Two New Endowed Chairs at Duquesne Examine Global Interests
Two Duquesne University professors with interest in global matters have been named the holders of the newest endowed chairs.
Dr. Clifford Bob, associate professor of political science in the McAnulty College and Graduate School of Liberal Arts, and Dr. Lisa Lopez Levers, professor in the department of counseling, psychology and special education in the School of Education, have been selected to hold the latest endowed chairs.
Bob will hold the inaugural Raymond J. Kelley Endowed Chair in International Relations and Levers has been installed as The Rev. Francis Philben, C.S.Sp., Endowed Chair in African Studies.
Bob's research focuses on globalization, ethnic conflict, nongovernmental organizations and human rights. He has received support for his research from the American Council of Learned Societies, the United States Institute of Peace, the Smith Richardson Foundation, the Albert Einstein Institution and the Social Science Research Council.
While teaching at Duquesne's Italian campus this semester, Bob also is investigating how claims to rights of conscience have been used as a basis for lawsuits challenging crucifixes in public school classrooms-and reactions by Italy's government, the Vatican and the European Court of Human Rights. This work will be unveiled in an upcoming book, tentatively titled Rights as Weapons in Political Conflicts.
Bob's latest book, The Global Right Wing and the Clash of World Politics, provides an account of conservative global activism and its clashes with human rights, environmental and social justice organizations on gun rights, gay rights and other issues.
Bob directs the pre-law program and serves as faculty advisor to the Duquesne Model United Nations Council. The chair he holds is named for the founder of the International Relations Club at Duquesne, who held a master's degree in political science from Columbia University and taught political science at Duquesne in 1936, when the U.S. was gripped by the Great Depression, the Spanish Civil War ignited and Hitler hosted the Olympics in Berlin.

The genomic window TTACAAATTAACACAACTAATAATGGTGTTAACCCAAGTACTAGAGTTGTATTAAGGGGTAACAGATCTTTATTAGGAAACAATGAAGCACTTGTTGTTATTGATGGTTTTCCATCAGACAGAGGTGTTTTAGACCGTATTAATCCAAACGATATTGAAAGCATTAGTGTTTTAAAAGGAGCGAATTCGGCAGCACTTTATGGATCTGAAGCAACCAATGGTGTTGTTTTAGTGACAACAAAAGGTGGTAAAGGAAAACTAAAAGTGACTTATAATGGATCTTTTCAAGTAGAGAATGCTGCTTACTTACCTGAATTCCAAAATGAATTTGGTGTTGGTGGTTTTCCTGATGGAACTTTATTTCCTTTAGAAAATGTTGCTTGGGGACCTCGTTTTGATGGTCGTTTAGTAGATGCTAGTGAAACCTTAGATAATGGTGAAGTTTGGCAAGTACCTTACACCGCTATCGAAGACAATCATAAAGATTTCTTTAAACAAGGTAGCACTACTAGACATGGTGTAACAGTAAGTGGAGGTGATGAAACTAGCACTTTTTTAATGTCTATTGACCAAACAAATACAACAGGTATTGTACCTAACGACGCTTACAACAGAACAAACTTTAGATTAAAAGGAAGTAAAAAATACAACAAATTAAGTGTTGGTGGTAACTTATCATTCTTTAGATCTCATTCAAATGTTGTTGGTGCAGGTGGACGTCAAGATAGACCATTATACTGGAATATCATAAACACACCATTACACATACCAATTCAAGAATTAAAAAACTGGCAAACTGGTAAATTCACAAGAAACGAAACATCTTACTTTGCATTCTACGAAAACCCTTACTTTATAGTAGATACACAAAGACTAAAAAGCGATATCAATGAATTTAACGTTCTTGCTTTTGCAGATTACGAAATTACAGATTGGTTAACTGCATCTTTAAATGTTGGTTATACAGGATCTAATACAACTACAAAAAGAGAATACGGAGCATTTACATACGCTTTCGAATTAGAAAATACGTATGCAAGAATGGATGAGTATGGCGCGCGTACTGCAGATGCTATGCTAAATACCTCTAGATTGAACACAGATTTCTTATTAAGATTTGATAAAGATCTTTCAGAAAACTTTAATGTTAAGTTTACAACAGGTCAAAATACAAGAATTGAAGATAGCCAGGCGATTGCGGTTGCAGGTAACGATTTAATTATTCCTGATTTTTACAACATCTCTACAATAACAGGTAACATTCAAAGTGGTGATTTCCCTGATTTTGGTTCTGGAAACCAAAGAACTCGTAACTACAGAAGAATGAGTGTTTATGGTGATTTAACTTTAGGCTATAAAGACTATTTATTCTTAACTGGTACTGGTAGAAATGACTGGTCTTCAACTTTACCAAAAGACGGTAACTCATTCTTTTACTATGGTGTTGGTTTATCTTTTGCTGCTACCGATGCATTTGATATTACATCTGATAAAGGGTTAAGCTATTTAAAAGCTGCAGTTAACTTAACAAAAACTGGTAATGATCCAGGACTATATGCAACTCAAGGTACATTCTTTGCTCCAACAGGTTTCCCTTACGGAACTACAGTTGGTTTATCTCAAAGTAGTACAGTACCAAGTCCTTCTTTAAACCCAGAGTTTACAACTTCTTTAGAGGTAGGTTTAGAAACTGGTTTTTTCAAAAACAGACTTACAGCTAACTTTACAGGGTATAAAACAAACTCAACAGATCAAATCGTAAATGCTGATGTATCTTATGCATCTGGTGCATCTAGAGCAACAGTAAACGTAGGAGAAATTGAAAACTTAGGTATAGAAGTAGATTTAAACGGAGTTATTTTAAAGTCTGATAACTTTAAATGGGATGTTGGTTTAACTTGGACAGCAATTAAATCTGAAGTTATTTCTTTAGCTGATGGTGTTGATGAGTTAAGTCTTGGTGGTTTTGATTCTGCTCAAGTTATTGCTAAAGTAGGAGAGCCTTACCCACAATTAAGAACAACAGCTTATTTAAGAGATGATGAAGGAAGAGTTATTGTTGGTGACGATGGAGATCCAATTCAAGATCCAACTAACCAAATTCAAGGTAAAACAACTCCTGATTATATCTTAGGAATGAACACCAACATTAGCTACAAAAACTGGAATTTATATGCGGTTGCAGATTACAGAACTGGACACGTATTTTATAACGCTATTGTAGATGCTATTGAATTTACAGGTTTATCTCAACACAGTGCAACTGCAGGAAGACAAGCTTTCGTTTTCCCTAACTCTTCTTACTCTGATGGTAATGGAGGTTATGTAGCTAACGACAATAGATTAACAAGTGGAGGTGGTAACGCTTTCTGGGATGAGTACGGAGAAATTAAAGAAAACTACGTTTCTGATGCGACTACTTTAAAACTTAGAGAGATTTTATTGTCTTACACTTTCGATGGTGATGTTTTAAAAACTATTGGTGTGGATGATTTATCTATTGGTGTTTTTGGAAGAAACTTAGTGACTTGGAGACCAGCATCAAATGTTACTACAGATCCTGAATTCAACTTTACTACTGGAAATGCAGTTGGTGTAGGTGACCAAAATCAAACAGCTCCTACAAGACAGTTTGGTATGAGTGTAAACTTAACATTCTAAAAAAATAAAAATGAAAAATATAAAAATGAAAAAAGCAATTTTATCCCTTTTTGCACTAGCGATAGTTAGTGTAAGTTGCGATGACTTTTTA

Involved elsewhere around the globe for nearly two decades, Levers has focused her service efforts on those affected by violence, foster children, people affected by HIV/AIDS, children with emotional and behavioral disturbances and people with disabilities. She integrates her experiences and research in urban settings into the master's and doctoral level courses she teaches.
Levers has conducted research and service to marginalized children and adults, working in New Orleans, Wyoming, Russia and the African countries of Lesotho, Swaziland, Namibia, Botswana, Rwanda and Zimbabwe.
In 2010, Levers won the inaugural Dr. Barbara A. Sizemore Spirit Award in recognition of her focus on providing access to African-American students and those from low-income backgrounds to achieve the highest academic levels.
She currently is working with colleagues in Zimbabwe to initiate a university-based Centre for Trauma Counseling and Healing. The facility, which will serve multiple regions of sub-Saharan Africa, will include a school offering several academic degrees and a clinic.
The text Levers' recently edited, Trauma Counseling, is a comprehensive guide to the theory and treatment of survivors of traumatic events such as hate crimes, violence, natural disasters, war and terrorism. The book also focuses on handling loss and grief, survivorship and disability, the impact of war on civilians and veterans, and the distinct effects of trauma in early childhood, childhood and adolescence.
Lever's endowed chair post is named for Philben, a Spiritan ordained in 1946 who spent six years in Tanganyika, Africa, and taught at St. James Seminary there. He returned to the U.S. and became the first director of Duquesne's Institute of African Affairs in 1956.